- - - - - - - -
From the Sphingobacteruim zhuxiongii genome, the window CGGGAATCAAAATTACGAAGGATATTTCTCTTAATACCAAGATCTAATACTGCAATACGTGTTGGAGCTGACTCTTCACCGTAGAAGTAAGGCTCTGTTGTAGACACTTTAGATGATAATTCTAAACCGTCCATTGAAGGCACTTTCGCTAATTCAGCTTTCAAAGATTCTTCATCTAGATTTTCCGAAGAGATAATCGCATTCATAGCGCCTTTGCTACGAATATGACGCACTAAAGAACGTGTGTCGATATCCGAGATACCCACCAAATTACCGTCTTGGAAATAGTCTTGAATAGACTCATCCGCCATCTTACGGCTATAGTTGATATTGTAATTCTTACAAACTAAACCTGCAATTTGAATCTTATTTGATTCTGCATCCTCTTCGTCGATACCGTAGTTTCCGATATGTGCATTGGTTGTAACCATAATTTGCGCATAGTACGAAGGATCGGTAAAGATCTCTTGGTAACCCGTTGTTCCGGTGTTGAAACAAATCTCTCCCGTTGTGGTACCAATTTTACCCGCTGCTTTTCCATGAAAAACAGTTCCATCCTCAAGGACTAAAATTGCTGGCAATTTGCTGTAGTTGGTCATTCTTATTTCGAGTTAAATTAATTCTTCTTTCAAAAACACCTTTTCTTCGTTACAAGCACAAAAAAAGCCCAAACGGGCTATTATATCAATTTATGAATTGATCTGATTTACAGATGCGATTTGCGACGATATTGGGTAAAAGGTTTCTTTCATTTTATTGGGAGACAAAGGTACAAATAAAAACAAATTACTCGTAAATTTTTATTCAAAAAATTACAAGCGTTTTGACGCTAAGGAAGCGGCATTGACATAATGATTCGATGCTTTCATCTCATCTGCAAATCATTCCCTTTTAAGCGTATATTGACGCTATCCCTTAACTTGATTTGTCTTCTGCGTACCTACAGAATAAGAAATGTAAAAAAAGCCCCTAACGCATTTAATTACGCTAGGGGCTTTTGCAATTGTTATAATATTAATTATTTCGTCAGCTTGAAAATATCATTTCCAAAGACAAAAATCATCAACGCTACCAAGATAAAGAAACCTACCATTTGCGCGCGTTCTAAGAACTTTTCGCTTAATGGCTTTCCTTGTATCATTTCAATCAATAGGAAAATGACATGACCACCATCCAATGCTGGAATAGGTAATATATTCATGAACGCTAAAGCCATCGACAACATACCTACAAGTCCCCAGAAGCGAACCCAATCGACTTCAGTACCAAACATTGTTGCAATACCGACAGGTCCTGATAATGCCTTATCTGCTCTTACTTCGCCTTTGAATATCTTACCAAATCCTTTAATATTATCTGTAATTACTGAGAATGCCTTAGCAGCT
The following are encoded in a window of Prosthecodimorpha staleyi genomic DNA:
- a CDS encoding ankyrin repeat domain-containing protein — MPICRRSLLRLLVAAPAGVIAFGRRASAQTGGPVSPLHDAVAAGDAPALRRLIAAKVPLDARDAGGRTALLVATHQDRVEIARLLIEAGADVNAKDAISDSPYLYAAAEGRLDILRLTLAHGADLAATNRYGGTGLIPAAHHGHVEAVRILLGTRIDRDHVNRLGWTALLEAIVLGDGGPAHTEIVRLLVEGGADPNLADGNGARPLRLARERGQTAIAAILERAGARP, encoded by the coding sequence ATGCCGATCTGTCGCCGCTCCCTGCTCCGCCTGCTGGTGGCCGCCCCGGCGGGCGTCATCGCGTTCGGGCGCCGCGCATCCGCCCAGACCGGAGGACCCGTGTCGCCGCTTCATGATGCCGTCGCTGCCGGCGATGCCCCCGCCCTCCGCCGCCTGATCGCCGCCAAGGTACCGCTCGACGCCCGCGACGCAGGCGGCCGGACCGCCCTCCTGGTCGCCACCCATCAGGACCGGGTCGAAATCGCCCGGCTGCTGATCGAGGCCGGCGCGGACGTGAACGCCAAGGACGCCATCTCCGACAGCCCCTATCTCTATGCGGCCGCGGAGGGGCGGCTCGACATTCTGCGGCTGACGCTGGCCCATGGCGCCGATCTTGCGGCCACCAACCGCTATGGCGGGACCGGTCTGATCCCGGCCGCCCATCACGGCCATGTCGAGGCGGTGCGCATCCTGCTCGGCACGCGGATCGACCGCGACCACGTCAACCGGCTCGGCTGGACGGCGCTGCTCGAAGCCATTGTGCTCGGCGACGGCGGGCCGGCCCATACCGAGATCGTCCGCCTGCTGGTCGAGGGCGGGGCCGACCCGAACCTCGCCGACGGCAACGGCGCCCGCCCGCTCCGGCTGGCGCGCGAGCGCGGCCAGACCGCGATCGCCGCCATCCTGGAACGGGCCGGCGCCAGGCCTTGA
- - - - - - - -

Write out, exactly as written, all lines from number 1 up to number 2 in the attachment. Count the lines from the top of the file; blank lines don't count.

From the Sphingobacteruim zhuxiongii genome, the window CGGGAATCAAAATTACGAAGGATATTTCTCTTAATACCAAGATCTAATACTGCAATACGTGTTGGAGCTGACTCTTCACCGTAGAAGTAAGGCTCTGTTGTAGACACTTTAGATGATAATTCTAAACCGTCCATTGAAGGCACTTTCGCTAATTCAGCTTTCAAAGATTCTTCATCTAGATTTTCCGAAGAGATAATCGCATTCATAGCGCCTTTGCTACGAATATGACGCACTAAAGAACGTGTGTCGATATCCGAGATACCCACCAAATTACCGTCTTGGAAATAGTCTTGAATAGACTCATCCGCCATCTTACGGCTATAGTTGATATTGTAATTCTTACAAACTAAACCTGCAATTTGAATCTTATTTGATTCTGCATCCTCTTCGTCGATACCGTAGTTTCCGATATGTGCATTGGTTGTAACCATAATTTGCGCATAGTACGAAGGATCGGTAAAGATCTCTTGGTAACCCGTTGTTCCGGTGTTGAAACAAATCTCTCCCGTTGTGGTACCAATTTTACCCGCTGCTTTTCCATGAAAAACAGTTCCATCCTCAAGGACTAAAATTGCTGGCAATTTGCTGTAGTTGGTCATTCTTATTTCGAGTTAAATTAATTCTTCTTTCAAAAACACCTTTTCTTCGTTACAAGCACAAAAAAAGCCCAAACGGGCTATTATATCAATTTATGAATTGATCTGATTTACAGATGCGATTTGCGACGATATTGGGTAAAAGGTTTCTTTCATTTTATTGGGAGACAAAGGTACAAATAAAAACAAATTACTCGTAAATTTTTATTCAAAAAATTACAAGCGTTTTGACGCTAAGGAAGCGGCATTGACATAATGATTCGATGCTTTCATCTCATCTGCAAATCATTCCCTTTTAAGCGTATATTGACGCTATCCCTTAACTTGATTTGTCTTCTGCGTACCTACAGAATAAGAAATGTAAAAAAAGCCCCTAACGCATTTAATTACGCTAGGGGCTTTTGCAATTGTTATAATATTAATTATTTCGTCAGCTTGAAAATATCATTTCCAAAGACAAAAATCATCAACGCTACCAAGATAAAGAAACCTACCATTTGCGCGCGTTCTAAGAACTTTTCGCTTAATGGCTTTCCTTGTATCATTTCAATCAATAGGAAAATGACATGACCACCATCCAATGCTGGAATAGGTAATATATTCATGAACGCTAAAGCCATCGACAACATACCTACAAGTCCCCAGAAGCGAACCCAATCGACTTCAGTACCAAACATTGTTGCAATACCGACAGGTCCTGATAATGCCTTATCTGCTCTTACTTCGCCTTTGAATATCTTACCAAATCCTTTAATATTATCTGTAATTACTGAGAATGCCTTAGCAGCT
The following are encoded in a window of Prosthecodimorpha staleyi genomic DNA: